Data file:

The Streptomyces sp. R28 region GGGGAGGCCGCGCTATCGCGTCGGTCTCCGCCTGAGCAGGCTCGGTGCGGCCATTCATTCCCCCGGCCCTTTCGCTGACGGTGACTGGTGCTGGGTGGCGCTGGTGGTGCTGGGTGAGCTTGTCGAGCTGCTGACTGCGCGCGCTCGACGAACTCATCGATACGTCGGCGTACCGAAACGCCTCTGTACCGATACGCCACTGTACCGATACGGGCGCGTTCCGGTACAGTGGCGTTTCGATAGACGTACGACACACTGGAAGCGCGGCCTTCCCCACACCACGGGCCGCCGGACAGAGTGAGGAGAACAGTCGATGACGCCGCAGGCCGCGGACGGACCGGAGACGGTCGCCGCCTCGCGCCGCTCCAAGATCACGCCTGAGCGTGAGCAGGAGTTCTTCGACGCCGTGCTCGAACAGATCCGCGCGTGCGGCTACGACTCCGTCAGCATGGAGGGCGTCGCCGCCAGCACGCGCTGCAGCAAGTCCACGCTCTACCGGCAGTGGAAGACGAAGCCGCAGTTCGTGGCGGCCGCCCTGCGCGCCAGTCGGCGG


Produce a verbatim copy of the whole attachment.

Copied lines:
The Streptomyces sp. R28 region GGGGAGGCCGCGCTATCGCGTCGGTCTCCGCCTGAGCAGGCTCGGTGCGGCCATTCATTCCCCCGGCCCTTTCGCTGACGGTGACTGGTGCTGGGTGGCGCTGGTGGTGCTGGGTGAGCTTGTCGAGCTGCTGACTGCGCGCGCTCGACGAACTCATCGATACGTCGGCGTACCGAAACGCCTCTGTACCGATACGCCACTGTACCGATACGGGCGCGTTCCGGTACAGTGGCGTTTCGATAGACGTACGACACACTGGAAGCGCGGCCTTCCCCACACCACGGGCCGCCGGACAGAGTGAGGAGAACAGTCGATGACGCCGCAGGCCGCGGACGGACCGGAGACGGTCGCCGCCTCGCGCCGCTCCAAGATCACGCCTGAGCGTGAGCAGGAGTTCTTCGACGCCGTGCTCGAACAGATCCGCGCGTGCGGCTACGACTCCGTCAGCATGGAGGGCGTCGCCGCCAGCACGCGCTGCAGCAAGTCCACGCTCTACCGGCAGTGGAAGACGAAGCCGCAGTTCGTGGCGGCCGCCCTGCGCGCCAGTCGGCGG